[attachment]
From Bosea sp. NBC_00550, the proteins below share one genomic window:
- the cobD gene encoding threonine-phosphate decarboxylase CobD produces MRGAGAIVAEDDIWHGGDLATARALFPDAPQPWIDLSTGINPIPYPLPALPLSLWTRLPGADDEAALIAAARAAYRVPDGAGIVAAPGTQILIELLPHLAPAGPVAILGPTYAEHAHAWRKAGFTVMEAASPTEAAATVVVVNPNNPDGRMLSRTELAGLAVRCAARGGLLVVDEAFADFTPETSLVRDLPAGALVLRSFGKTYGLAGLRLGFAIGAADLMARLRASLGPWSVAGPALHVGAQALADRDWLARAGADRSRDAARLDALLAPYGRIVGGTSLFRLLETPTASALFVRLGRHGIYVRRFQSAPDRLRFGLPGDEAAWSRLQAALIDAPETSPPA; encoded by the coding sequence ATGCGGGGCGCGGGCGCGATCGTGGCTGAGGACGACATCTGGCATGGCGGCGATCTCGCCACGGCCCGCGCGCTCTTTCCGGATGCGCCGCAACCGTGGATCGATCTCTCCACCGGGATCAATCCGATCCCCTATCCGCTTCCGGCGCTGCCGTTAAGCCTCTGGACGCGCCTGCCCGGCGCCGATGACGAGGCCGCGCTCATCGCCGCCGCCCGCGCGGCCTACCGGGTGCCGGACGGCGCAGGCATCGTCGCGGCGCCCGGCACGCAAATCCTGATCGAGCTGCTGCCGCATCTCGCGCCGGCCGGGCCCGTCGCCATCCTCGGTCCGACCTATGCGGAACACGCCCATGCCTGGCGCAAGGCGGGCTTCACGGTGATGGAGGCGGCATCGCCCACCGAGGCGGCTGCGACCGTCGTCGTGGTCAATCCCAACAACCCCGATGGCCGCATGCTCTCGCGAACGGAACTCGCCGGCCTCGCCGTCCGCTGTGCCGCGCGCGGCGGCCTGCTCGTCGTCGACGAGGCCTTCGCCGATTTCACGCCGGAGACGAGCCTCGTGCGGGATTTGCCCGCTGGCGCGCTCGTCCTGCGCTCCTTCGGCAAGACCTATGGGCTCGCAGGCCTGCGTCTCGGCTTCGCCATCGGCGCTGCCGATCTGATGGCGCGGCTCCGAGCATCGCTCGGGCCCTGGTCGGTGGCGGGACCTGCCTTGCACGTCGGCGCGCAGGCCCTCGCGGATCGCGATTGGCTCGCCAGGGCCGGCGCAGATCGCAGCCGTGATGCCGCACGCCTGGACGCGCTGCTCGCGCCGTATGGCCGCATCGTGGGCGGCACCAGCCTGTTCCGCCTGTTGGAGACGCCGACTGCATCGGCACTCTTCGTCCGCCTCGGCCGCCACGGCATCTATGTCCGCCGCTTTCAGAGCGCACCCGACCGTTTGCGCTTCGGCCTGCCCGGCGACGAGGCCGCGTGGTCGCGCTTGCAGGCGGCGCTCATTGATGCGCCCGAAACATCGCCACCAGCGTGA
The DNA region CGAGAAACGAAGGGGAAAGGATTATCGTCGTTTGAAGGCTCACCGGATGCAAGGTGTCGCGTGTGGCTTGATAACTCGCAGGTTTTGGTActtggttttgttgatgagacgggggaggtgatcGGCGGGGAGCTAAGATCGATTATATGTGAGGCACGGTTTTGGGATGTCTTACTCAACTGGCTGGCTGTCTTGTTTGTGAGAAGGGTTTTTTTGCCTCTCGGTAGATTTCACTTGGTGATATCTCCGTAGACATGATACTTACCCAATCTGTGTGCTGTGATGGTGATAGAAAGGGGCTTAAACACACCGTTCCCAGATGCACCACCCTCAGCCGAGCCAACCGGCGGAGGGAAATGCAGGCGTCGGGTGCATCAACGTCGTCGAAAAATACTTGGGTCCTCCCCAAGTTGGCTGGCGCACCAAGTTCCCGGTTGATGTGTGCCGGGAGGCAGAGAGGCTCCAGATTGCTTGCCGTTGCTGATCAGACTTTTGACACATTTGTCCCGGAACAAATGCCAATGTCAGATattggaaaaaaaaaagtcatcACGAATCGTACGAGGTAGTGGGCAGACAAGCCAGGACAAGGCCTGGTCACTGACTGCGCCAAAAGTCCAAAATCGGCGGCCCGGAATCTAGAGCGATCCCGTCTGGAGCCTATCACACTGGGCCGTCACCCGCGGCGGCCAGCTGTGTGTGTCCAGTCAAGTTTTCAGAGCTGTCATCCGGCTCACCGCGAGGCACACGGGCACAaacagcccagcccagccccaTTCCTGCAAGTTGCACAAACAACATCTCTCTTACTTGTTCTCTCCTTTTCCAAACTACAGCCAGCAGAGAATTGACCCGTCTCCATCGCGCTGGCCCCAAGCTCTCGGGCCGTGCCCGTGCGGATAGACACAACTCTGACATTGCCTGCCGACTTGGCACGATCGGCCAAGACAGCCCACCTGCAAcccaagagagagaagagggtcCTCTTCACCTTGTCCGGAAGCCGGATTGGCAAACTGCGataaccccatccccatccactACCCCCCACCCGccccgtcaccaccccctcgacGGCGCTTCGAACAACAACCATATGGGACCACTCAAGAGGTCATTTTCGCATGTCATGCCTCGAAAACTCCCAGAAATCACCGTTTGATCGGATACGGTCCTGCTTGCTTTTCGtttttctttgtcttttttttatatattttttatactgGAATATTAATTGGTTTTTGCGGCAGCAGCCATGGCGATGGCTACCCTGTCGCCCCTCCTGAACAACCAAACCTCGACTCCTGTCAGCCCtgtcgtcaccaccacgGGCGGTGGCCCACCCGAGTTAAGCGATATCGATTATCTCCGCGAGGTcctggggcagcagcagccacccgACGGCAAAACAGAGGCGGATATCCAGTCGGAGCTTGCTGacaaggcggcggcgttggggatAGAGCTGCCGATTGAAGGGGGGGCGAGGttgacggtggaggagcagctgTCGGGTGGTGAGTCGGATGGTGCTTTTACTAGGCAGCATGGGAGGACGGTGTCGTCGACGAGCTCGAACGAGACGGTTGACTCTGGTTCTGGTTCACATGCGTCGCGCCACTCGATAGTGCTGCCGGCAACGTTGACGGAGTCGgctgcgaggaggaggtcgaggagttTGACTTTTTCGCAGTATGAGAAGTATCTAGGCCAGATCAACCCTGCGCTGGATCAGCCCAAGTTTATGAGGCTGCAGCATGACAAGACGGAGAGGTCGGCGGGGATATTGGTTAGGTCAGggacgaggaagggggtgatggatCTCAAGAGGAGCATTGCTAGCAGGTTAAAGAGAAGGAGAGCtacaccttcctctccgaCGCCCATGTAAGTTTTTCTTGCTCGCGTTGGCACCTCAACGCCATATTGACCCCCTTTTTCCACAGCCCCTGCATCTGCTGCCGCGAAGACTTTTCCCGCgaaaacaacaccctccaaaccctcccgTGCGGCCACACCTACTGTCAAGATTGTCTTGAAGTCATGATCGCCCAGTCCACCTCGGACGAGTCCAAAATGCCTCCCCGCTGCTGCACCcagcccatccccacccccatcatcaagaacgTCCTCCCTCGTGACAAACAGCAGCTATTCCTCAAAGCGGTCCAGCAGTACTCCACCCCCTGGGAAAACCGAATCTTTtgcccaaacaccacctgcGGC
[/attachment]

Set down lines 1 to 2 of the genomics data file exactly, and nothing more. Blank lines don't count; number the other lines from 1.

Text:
From Bosea sp. NBC_00550, the proteins below share one genomic window:
- the cobD gene encoding threonine-phosphate decarboxylase CobD produces MRGAGAIVAEDDIWHGGDLATARALFPDAPQPWIDLSTGINPIPYPLPALPLSLWTRLPGADDEAALIAAARAAYRVPDGAGIVAAPGTQILIELLPHLAPAGPVAILGPTYAEHAHAWRKAGFTVMEAASPTEAAATVVVVNPNNPDGRMLSRTELAGLAVRCAARGGLLVVDEAFADFTPETSLVRDLPAGALVLRSFGKTYGLAGLRLGFAIGAADLMARLRASLGPWSVAGPALHVGAQALADRDWLARAGADRSRDAARLDALLAPYGRIVGGTSLFRLLETPTASALFVRLGRHGIYVRRFQSAPDRLRFGLPGDEAAWSRLQAALIDAPETSPPA; encoded by the coding sequence ATGCGGGGCGCGGGCGCGATCGTGGCTGAGGACGACATCTGGCATGGCGGCGATCTCGCCACGGCCCGCGCGCTCTTTCCGGATGCGCCGCAACCGTGGATCGATCTCTCCACCGGGATCAATCCGATCCCCTATCCGCTTCCGGCGCTGCCGTTAAGCCTCTGGACGCGCCTGCCCGGCGCCGATGACGAGGCCGCGCTCATCGCCGCCGCCCGCGCGGCCTACCGGGTGCCGGACGGCGCAGGCATCGTCGCGGCGCCCGGCACGCAAATCCTGATCGAGCTGCTGCCGCATCTCGCGCCGGCCGGGCCCGTCGCCATCCTCGGTCCGACCTATGCGGAACACGCCCATGCCTGGCGCAAGGCGGGCTTCACGGTGATGGAGGCGGCATCGCCCACCGAGGCGGCTGCGACCGTCGTCGTGGTCAATCCCAACAACCCCGATGGCCGCATGCTCTCGCGAACGGAACTCGCCGGCCTCGCCGTCCGCTGTGCCGCGCGCGGCGGCCTGCTCGTCGTCGACGAGGCCTTCGCCGATTTCACGCCGGAGACGAGCCTCGTGCGGGATTTGCCCGCTGGCGCGCTCGTCCTGCGCTCCTTCGGCAAGACCTATGGGCTCGCAGGCCTGCGTCTCGGCTTCGCCATCGGCGCTGCCGATCTGATGGCGCGGCTCCGAGCATCGCTCGGGCCCTGGTCGGTGGCGGGACCTGCCTTGCACGTCGGCGCGCAGGCCCTCGCGGATCGCGATTGGCTCGCCAGGGCCGGCGCAGATCGCAGCCGTGATGCCGCACGCCTGGACGCGCTGCTCGCGCCGTATGGCCGCATCGTGGGCGGCACCAGCCTGTTCCGCCTGTTGGAGACGCCGACTGCATCGGCACTCTTCGTCCGCCTCGGCCGCCACGGCATCTATGTCCGCCGCTTTCAGAGCGCACCCGACCGTTTGCGCTTCGGCCTGCCCGGCGACGAGGCCGCGTGGTCGCGCTTGCAGGCGGCGCTCATTGATGCGCCCGAAACATCGCCACCAGCGTGA